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Broadband Aloft Can Connect 1 Billion

LONDON -- Broadband World Forum -- For 1 billion of the 2.5 billion people on the planet who don't have access to the Internet, balloons may be the answer to their prayers. Not just any old balloon -- big balloons, 20km high in the sky, well above aircraft, operated by Alphabet's X innovation lab, and kitted out with fiber optics, tunable spectrum gear and lasers.

During the morning keynotes in London today, Mauro de Filho, strategy director at Alphabet Inc. X's Project Loon, gave an overview of the project and its mission to provide connectivity to rural areas previously out of reach.

Filho said each balloon can provide connectivity to 4,000 square kilometers, or two times the area of an average tower. The balloons fly very high -- way above aircraft and weather but low enough that typical, off the shelf, 4G handsets can connect to the Internet without any specialized infrastructure, said Filho. "You can get massive footprint and serve your users with off the shelf handsets."

It's a Bird! It's a Plane! Nope. It's Broadband!
A Project Loon balloon when Alphabet launched the project in 2014. Source: Alphabet
A Project Loon balloon when Alphabet launched the project in 2014. Source: Alphabet

The project is not without challenges -- one of which is that balloons cannot be steered; they can only be moved up and down. Another is that the project is heavily reliant on computing but it also relies on things like meteorology and ballooning which are a bit outside the realm of typical telecom skill sets.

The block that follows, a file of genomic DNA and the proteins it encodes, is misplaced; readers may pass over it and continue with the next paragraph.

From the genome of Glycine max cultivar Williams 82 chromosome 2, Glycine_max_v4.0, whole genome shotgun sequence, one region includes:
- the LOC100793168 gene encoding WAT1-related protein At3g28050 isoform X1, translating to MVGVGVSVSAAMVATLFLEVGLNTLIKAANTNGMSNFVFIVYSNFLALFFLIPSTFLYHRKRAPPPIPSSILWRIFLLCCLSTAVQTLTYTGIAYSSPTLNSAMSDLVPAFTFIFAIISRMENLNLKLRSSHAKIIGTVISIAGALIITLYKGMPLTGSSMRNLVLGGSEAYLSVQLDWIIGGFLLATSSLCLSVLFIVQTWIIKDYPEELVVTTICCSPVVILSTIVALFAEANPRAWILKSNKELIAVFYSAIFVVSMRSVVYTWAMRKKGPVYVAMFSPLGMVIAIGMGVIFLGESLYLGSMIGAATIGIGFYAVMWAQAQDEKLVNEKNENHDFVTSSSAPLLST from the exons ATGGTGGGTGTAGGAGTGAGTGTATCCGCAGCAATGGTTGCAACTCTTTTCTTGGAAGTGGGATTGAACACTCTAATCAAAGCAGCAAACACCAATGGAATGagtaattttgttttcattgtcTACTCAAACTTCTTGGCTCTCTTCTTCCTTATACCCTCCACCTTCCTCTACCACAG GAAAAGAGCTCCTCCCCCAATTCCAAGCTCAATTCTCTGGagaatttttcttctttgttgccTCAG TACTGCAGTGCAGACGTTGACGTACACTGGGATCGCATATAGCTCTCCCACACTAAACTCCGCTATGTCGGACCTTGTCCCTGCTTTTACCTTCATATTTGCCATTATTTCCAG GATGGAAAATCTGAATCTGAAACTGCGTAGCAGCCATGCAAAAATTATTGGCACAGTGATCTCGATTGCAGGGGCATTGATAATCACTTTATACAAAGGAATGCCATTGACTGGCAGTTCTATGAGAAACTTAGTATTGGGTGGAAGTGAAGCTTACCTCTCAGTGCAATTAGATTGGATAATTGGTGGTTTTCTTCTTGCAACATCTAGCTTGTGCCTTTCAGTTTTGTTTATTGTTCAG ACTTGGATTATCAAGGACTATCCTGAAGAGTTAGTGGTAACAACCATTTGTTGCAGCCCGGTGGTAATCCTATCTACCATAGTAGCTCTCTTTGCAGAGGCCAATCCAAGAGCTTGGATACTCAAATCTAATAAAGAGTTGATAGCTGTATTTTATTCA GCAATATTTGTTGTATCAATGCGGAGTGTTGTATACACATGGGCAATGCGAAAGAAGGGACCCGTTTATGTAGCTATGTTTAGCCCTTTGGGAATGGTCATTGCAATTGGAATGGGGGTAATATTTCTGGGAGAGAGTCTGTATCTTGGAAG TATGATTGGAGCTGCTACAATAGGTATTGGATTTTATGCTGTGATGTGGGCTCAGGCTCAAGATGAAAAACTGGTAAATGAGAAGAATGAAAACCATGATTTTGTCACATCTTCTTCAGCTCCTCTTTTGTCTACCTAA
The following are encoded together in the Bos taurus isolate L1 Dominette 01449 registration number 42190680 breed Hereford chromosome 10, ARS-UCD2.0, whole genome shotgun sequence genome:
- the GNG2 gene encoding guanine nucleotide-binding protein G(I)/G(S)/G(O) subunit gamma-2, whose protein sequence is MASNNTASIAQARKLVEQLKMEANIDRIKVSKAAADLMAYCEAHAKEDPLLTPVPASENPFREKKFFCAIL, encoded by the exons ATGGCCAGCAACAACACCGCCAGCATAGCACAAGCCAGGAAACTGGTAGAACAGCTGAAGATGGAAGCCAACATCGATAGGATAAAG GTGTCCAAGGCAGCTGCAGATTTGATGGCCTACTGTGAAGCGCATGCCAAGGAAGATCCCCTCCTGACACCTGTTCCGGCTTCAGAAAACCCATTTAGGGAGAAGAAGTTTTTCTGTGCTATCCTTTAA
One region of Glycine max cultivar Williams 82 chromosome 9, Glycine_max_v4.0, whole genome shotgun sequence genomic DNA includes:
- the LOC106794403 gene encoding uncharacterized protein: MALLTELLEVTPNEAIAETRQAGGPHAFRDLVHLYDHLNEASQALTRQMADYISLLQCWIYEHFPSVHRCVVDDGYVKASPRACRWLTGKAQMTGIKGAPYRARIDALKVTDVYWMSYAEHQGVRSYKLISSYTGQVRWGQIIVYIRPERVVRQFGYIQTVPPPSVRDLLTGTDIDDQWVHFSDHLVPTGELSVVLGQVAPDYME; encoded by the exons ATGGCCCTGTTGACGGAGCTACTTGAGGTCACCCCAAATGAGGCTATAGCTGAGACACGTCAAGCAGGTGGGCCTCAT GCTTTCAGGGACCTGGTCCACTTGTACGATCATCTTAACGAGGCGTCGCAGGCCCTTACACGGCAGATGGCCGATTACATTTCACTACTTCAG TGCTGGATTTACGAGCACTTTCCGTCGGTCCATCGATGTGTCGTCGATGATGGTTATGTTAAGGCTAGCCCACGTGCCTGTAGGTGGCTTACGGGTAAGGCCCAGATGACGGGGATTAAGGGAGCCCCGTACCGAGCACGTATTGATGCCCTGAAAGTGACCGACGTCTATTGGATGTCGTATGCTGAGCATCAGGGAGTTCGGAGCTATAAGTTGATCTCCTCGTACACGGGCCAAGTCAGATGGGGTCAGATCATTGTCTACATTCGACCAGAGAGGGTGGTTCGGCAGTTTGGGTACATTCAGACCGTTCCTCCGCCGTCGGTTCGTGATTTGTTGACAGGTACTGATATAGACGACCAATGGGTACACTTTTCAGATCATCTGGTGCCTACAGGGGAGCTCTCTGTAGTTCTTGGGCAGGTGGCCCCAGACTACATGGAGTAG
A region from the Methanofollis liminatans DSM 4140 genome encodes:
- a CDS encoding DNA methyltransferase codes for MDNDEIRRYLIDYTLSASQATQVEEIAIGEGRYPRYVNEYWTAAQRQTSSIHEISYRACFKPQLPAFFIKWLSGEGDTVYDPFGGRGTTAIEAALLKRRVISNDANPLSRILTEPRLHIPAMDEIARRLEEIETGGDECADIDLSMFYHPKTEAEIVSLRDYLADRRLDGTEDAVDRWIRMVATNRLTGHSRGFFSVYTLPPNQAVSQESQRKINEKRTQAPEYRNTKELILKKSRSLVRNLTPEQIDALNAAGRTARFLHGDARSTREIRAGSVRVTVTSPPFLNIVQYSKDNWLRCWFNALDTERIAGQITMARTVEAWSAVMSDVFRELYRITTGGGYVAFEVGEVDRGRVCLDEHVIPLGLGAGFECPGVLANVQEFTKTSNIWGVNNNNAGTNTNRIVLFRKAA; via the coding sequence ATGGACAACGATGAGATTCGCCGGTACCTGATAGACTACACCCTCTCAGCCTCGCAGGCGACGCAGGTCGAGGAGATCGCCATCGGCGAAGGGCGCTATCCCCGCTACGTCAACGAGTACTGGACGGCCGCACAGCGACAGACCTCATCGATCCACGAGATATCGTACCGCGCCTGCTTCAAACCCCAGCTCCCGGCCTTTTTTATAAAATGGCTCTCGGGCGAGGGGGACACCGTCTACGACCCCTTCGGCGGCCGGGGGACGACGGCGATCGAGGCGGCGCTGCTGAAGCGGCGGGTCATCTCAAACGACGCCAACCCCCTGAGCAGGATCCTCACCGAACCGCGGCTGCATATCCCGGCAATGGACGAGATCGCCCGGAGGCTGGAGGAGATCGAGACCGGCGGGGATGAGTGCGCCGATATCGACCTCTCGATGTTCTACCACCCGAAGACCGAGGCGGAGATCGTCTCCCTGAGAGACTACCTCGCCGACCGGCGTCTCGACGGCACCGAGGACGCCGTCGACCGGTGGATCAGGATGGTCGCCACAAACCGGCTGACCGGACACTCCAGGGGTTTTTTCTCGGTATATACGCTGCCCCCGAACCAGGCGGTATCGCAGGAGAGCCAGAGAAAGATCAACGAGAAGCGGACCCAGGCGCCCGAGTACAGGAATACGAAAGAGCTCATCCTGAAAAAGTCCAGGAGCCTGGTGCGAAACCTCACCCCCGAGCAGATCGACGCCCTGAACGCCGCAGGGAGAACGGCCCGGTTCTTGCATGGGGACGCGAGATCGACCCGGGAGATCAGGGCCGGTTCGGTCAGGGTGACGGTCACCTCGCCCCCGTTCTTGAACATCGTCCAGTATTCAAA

In fact, Filho described one specific trial that involved launching balloons from Puerto Rico and moving them to Peru for service. After 18 days of flight and 100 days in use in Peru, the trial required 18,000 maneuvers with the balloons. "We learned a lot about ballooning," he said.

Wireless backhaul is provided balloon to balloon using free space optics -- and accuracy is essential but very difficult to achieve. To get an idea of what it would be like, Filho said people should imagine standing on the opposite side of a football field from a friend who's holding a grain of rice and spinning in circles, and then imagine aiming a laser at the grain of rice -- just a bit of a challenge but one that can provide great reward.

"Instead of running fiber on the ground, we can run fiber in the sky if we can point the optics toward another," said Filho. The balloons then pass the traffic onto specific operators on the ground using tunable radio spectrum technology, he said. "One billion people can connect direct with normal handsets. We can revolutionize lives."

— Elizabeth Miller Coyne, Managing Editor, Light Reading

kq4ym 10/30/2016 | 10:33:09 AM
Re: Ballooning costs It would seem the costs to maintain and replace the balloons might be one point against the efficiencies of the proposed systems even though they give a much larger footprint than a cell tower. I wonder if there's any downsde in the balloons blocking or interfering with signals from space craft or satellites above them
mendyk 10/20/2016 | 9:55:53 AM
Ballooning costs Liz -- As part of this epic (as in decades of development) experiment, is anyone toting up the infrastructure costs to keep these things functioning properly?
KBode 10/19/2016 | 1:48:02 PM
Loon Really glad that Loon is making some traction. I remember reading some criticism early on from "balloon experts" that repeatedly claimed what Google is now doing (months aloft at a time) simply wasn't possible. Very interested in seeing where these efforts lead to. 
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